With Monstropolis now fueled by kids’ laughter, not screams, graduating scarer Tylor Tuskmon’s world turns upside down his first day at Monsters, Incorporated, in the new CG animated series, adapted from the famed Pixar films, debuting today on Disney+.
Launching today on Disney+ with a special two-episode premiere, Monsters at Work deftly expands Pixar’s famed Monsters Inc. franchise into the world of episodic streaming! Developed and executive produced by Disney TV animation veteran Bobs Gannaway (Lilo & Stitch: The Series, Timon & Pumbaa), the CG animated Monsters at Work introduces new monster characters alongside returning favorites in a brand-new 10-episode series.
The answer to your first question is “Yes.” Mike Wazowski and James P. "Sulley" Sullivan will again be voiced by actors Billy Crystal and John Goodman.
As to your second question, the show takes place the day after the Monsters, Incorporated power plant started harvesting the laughter of children to fuel the city of Monstropolis, thanks to Mike and Sulley's discovery that laughter generates 10 times more energy than screams. The series follows the story of Tylor Tuskmon, an eager young monster who graduated top of his class at Monsters University and always dreamed of becoming a Scarer until he lands a job at Monsters, Incorporated, and discovers that scaring is out, and laughter is in. After Tylor is temporarily reassigned to the Monsters, Inc. Facilities Team (MIFT), he must work alongside a misfit bunch of mechanics while setting his sights on becoming a Jokester.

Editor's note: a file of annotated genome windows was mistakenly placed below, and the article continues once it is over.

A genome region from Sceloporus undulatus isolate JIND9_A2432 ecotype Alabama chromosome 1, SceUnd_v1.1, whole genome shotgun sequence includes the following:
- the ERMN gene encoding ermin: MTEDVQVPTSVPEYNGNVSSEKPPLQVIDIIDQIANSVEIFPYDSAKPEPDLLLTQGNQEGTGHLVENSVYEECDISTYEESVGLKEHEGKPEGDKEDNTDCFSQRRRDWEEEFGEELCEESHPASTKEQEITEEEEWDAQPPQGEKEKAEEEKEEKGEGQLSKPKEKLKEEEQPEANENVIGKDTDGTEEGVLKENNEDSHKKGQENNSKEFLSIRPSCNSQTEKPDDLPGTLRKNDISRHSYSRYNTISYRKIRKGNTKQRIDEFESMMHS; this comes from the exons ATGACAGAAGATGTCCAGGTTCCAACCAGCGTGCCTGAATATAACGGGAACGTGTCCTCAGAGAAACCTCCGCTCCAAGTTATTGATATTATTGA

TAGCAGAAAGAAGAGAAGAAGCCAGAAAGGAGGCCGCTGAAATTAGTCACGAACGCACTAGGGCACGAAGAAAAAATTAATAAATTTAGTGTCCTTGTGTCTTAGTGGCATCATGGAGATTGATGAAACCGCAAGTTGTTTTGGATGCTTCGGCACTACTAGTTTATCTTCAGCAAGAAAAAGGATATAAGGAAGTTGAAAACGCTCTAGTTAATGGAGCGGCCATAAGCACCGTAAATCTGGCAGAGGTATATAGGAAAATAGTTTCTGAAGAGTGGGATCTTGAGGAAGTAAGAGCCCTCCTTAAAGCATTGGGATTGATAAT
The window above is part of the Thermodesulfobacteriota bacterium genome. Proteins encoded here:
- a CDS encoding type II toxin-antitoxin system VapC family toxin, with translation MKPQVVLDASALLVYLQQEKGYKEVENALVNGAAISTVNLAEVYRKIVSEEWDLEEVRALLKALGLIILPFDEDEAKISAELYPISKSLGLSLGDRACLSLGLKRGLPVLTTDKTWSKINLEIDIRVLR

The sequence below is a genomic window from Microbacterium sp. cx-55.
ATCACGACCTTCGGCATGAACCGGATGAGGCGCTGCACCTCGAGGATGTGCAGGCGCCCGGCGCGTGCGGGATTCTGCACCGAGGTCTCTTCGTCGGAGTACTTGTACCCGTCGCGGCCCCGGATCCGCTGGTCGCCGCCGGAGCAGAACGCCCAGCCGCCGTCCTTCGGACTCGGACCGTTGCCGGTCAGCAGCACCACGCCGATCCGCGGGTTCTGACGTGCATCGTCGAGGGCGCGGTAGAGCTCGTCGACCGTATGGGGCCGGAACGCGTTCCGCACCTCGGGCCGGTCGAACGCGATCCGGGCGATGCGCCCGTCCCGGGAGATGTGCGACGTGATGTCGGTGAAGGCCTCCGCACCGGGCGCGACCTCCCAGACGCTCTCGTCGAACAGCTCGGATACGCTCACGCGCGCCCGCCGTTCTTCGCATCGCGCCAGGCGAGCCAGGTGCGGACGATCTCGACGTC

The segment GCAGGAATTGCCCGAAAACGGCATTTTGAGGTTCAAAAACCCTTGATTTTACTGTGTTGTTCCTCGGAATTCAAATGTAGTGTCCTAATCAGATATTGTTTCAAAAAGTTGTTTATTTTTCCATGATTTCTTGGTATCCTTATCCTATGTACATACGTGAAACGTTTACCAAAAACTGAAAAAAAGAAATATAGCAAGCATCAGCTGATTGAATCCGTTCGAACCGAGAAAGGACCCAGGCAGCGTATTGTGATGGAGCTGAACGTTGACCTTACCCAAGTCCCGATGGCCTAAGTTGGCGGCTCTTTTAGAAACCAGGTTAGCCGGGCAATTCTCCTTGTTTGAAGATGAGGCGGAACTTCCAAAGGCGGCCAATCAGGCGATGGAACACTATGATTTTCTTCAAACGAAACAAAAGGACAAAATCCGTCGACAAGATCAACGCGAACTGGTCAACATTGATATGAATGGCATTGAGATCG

And the answer to your third question is other than providing guidance, creative consulting, and access to visual assets from the film projects, Pixar was not involved in the new series; they basically said, “Have fun!” with Gannaway and Disney Television taking it from there.
Ben Feldman stars as the voice of Tylor Tuskmon, one of the new MIFT crew series characters; Mindy Kaling (The Mindy Project) is Val Little, an enthusiastic MIFT member; Henry Winkler (Happy Days) is Fritz, the scatterbrained boss; Lucas Neff (Raising Hope) is Duncan, an opportunistic plumber; and Alanna Ubach (Coco) is Cutter, the officious rule follower.
Bonnie Hunt reprises her role as Ms. Flint, who was formerly in charge of training new Scarers at Monsters, Inc., but will now manage the department responsible for recruiting and training the funniest monsters to become Jokesters. In addition to Crystal, Goodman, and Hunt, returning cast members from the original movies include John Ratzenberger as Yeti and Tylor's dad, Bernard; Jennifer Tilly as Celia Mae; and Bob Peterson as Roze, twin sister to his original Monsters, Inc. character, Roz.
Voicing additional characters are Stephen Stanton (Star Wars Resistance) as Smitty and Needleman, the bumbling custodial team at Monsters, Inc., and Aisha Tyler (Archer) as Tylor's mom, Millie Tuskmon.
The show is produced by Disney Television Animation, though it’s based on a Pixar property. It’s the first series based on a Pixar property where Pixar wasn’t directly involved in the production. Project development began with Gannaway reaching out to Pixar creative leaders Pete Docter and Peterson. “They were very supportive of the show,” he explains. “But they were also very much like ‘Go out and create new characters and have fun.’ So, it wasn't by any means any kind of policing situation. It was go have fun in the world with your new characters.”
“We had discussions about the show, and they shared with us a lot of the development art from the movies, so that we could sort of dig in and look for things they didn't use that might inspire us,” he continues. “Like the MIFT cart. The cart the group drives is actually a design developed for the original film. And also, along the way, Bob Peterson and Kelsey Mann were reading scripts and consulting on the show. We had a nice casual interaction with them during production.”